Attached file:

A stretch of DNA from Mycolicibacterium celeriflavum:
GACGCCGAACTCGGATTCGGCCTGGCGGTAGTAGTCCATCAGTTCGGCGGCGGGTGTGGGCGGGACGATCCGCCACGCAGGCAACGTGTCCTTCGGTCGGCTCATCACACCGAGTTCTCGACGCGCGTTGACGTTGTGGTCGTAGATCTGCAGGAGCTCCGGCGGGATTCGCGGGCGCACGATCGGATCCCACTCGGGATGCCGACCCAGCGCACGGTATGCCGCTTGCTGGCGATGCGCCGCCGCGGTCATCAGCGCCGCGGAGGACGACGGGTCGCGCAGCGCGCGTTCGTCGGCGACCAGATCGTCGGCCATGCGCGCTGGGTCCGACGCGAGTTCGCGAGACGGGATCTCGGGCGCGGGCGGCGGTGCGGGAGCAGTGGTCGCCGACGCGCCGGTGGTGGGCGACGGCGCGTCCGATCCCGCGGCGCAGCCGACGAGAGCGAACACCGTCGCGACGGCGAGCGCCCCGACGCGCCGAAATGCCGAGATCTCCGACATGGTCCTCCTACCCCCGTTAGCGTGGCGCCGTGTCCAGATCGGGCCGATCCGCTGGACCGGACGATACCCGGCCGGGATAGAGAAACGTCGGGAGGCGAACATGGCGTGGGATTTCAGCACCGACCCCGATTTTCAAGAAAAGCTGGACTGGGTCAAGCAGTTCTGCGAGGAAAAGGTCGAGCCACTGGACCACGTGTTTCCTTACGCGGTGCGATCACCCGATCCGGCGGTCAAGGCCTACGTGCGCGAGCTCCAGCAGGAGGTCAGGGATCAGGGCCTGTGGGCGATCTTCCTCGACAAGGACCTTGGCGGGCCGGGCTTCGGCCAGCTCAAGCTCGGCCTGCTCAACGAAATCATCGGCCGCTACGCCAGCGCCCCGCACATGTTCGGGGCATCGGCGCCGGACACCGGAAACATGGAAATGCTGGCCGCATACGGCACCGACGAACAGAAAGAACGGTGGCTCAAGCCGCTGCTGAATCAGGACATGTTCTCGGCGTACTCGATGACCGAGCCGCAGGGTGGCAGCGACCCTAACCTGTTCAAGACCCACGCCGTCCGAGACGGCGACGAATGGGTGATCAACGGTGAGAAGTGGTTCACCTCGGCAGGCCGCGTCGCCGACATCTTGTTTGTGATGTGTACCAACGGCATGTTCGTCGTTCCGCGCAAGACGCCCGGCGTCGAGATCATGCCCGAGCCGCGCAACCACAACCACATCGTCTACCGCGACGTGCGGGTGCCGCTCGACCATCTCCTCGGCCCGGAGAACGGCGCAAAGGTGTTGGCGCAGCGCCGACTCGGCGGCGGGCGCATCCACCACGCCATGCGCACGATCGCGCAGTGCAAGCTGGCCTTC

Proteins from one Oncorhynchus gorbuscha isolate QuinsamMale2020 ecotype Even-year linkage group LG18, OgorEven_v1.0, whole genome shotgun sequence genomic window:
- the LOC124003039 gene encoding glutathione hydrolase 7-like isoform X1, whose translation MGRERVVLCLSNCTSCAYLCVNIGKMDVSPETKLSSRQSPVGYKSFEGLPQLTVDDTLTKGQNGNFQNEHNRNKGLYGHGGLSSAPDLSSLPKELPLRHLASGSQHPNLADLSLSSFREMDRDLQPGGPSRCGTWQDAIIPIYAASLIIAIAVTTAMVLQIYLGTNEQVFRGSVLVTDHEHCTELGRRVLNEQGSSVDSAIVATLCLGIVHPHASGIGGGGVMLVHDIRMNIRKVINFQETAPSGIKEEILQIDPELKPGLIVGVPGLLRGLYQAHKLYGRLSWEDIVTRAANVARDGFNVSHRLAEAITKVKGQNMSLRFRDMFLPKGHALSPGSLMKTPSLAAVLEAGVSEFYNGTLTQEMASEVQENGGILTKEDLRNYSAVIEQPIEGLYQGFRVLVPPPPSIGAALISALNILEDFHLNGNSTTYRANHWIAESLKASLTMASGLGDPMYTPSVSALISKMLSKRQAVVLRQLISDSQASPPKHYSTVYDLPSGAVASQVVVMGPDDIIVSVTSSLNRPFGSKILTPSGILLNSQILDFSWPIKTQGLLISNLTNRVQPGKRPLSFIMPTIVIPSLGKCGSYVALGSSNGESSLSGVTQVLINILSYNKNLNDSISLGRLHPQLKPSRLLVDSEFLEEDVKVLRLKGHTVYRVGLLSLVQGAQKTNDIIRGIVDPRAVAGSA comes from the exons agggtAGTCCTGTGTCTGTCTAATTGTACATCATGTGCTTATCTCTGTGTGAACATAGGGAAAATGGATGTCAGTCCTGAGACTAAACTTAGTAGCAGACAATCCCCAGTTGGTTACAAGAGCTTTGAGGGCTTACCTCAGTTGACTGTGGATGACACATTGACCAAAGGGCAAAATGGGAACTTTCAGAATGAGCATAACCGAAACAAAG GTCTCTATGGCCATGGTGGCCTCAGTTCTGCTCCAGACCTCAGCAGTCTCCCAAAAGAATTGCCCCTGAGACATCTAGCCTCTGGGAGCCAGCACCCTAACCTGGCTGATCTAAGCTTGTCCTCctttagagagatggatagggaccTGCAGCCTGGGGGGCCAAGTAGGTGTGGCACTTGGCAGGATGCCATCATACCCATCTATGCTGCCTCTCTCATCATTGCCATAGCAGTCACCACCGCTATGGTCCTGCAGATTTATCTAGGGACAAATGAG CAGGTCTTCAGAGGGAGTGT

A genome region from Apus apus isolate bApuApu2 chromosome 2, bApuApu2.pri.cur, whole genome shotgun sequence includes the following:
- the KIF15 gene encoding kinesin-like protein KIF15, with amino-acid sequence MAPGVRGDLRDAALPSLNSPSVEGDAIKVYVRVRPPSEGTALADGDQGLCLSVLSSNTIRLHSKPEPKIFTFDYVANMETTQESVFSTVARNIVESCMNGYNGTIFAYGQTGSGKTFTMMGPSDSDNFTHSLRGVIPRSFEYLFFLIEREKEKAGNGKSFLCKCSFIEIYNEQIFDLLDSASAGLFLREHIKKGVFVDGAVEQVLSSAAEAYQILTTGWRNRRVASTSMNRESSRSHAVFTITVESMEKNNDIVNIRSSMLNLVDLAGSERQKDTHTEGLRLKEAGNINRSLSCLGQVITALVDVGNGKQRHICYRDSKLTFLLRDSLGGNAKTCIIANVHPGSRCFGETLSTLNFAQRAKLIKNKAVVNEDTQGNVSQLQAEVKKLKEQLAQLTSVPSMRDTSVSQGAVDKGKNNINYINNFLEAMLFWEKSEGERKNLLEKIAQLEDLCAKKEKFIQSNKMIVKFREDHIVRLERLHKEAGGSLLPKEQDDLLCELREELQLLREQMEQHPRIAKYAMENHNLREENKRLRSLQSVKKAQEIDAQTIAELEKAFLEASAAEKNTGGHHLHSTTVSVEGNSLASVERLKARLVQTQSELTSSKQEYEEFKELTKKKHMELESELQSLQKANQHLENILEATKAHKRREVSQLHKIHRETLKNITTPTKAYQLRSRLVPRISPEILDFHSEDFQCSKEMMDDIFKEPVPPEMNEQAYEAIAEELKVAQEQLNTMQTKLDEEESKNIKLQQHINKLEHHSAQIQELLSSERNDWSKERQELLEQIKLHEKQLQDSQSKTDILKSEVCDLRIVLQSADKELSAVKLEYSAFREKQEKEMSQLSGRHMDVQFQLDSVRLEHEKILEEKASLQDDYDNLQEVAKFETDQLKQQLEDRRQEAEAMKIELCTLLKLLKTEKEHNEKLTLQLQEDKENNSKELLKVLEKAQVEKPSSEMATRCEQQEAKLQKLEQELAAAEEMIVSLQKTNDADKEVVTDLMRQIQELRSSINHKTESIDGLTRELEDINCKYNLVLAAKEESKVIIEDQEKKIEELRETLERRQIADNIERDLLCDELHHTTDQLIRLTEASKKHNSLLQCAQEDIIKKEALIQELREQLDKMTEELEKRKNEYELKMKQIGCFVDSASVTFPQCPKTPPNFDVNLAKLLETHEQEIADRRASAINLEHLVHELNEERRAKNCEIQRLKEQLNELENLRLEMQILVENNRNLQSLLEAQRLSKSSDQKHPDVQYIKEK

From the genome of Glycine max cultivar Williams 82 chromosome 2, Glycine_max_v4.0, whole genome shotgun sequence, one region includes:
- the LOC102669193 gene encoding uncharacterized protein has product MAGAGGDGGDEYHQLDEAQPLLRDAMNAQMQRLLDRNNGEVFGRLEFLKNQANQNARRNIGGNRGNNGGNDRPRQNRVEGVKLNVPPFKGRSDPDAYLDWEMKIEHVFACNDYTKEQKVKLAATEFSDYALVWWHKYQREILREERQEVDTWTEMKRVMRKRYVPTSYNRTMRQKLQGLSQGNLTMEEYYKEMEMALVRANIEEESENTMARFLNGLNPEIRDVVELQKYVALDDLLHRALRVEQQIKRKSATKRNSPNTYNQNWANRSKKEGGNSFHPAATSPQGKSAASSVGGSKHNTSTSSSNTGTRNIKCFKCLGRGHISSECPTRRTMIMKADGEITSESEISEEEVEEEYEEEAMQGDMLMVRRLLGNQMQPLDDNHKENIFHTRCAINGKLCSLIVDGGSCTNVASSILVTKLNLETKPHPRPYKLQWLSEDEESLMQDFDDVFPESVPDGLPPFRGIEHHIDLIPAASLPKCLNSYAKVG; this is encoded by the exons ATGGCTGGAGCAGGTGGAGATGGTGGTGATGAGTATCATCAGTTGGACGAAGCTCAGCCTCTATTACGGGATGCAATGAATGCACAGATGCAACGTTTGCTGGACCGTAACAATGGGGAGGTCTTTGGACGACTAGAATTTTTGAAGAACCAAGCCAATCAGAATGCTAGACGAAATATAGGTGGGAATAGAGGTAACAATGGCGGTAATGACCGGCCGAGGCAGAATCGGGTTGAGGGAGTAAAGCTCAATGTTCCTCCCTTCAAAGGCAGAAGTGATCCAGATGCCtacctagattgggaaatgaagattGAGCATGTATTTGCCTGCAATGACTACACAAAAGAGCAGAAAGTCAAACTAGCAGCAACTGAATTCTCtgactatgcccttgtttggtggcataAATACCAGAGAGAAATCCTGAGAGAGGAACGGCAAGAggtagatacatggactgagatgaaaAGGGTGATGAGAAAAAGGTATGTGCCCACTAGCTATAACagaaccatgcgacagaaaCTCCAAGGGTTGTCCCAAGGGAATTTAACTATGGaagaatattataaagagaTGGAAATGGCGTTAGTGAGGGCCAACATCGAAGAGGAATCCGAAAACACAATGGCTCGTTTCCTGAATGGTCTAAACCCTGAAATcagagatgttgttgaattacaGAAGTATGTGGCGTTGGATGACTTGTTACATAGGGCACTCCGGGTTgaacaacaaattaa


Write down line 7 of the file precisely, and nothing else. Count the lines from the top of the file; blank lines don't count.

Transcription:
From the genome of Glycine max cultivar Williams 82 chromosome 2, Glycine_max_v4.0, whole genome shotgun sequence, one region includes: